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Julianne Geiger

Julianne Geiger

Julianne Geiger is a veteran editor, writer and researcher for Oilprice.com, and a member of the Creative Professionals Networking Group.

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Oil Perks Up With Another Crude Inventory Draw

  • EIA: commercial crude inventories fell by 3.6 million barrels
  • Gasoline inventories decreased by 1.5 million barrels
  • In middle distillates, the EIA estimated an inventory draw of 1.7 million barrels
Refinery

Crude oil prices recovered on Wednesday morning despite word from the Energy Information Administration of an inventory draw of 3.6 million barrels for the week to December 24.

At 420 million barrels, crude oil inventories remain 7% below the five-year average—compared to 8% below the five-year average last week.

On Tuesday, the American Petroleum Institute estimated a crude oil inventory draw of 3.09 million barrels for the week to December 24.

In gasoline, the API reported a draw of 319,000 barrels, with a decline of 716,000 in distillates.

Gasoline inventories decreased by 1.5 million barrels in the reporting period, according to the EIA, which compared with a build of 5.5 million barrels for the previous week.

Gasoline production increased last week, averaging 10.1 million bpd, compared with 9.9 million bpd in the previous week.

In middle distillates, the EIA estimated an inventory draw of 1.7 million barrels for the week to December 24, which compared with an increase of 400,000 barrels for the previous week.

Middle distillate production increased last week, averaging 4.9 million barrels per day, which compared with 4.9 million bpd in the prior week.

Oil prices remain under pressure from concerns about the new coronavirus strain, Omicron, which has triggered fresh restrictions in certain countries.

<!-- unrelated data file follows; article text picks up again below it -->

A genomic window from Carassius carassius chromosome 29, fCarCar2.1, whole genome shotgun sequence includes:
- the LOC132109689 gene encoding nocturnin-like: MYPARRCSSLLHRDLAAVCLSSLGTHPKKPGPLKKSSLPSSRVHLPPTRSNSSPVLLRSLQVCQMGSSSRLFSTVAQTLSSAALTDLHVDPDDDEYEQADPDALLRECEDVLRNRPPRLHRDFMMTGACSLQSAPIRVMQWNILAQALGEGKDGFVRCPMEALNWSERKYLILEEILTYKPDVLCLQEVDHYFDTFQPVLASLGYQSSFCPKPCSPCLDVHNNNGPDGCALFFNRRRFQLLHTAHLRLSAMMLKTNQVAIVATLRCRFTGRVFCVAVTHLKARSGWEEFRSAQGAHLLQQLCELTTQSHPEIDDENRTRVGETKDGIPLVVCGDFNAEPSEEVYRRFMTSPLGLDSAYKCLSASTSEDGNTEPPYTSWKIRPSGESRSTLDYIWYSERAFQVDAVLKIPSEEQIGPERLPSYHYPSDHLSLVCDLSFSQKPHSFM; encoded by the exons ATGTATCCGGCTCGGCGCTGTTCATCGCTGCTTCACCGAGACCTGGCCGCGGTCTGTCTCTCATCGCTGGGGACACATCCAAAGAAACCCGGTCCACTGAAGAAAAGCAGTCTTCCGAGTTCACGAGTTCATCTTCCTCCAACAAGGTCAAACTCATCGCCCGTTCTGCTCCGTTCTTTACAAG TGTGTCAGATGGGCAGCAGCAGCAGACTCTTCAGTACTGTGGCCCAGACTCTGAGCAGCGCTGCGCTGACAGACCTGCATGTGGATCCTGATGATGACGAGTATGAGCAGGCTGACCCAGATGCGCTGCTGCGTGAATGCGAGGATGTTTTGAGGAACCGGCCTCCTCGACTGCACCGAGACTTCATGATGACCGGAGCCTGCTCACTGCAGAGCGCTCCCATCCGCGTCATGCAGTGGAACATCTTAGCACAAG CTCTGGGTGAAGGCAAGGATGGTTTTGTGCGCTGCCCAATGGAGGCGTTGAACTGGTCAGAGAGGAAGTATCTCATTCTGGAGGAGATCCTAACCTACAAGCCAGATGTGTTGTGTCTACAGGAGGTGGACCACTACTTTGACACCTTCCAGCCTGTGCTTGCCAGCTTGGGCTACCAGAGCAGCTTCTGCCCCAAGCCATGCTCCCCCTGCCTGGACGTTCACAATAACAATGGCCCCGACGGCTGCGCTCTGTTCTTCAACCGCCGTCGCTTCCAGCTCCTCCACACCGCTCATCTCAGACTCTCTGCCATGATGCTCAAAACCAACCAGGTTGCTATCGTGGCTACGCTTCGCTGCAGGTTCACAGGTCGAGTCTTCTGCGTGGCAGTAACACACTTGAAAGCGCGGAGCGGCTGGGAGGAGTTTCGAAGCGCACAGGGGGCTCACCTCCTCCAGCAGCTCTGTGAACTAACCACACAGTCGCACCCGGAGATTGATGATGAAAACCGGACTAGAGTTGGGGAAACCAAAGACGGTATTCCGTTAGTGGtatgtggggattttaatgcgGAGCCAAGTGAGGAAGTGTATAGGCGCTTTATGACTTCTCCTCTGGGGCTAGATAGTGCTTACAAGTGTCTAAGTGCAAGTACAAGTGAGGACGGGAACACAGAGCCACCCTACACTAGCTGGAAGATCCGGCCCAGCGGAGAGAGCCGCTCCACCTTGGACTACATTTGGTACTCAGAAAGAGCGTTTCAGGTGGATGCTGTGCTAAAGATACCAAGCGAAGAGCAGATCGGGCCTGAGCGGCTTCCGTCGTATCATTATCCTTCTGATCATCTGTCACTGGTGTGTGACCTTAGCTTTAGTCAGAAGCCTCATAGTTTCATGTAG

At 9:49 a.m. EDT, crude oil prices were trading down on the day, with WTI crude trading at $75.72, down $0.26 (0.34%) on the day, and Brent crude trading at $78.76, down $0.18 per barrel (0.23%).

Post data release, Brent crude was trading at $79.05 per barrel, with West Texas Intermediate at $76.08 per barrel.

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By Julianne Geiger for Oilprice.com

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Leave a comment
  • Lee James on January 03 2022 said:
    Is anyone else left feeling uneasy that the administration is using the strategic petroleum reserve as a consumer price control tool?

    I always thought of the reserve as "strategic," in response to unexpected geopolitical developments. I hate to see it as a tool for keeping voters happy.

    In short, the real cost (and worth) of petroleum needs to be seen by consumers in our marketplace. And right now, there is a lot of basis for saying that the real cost of producing and transporting gas and oil is . . . going up.

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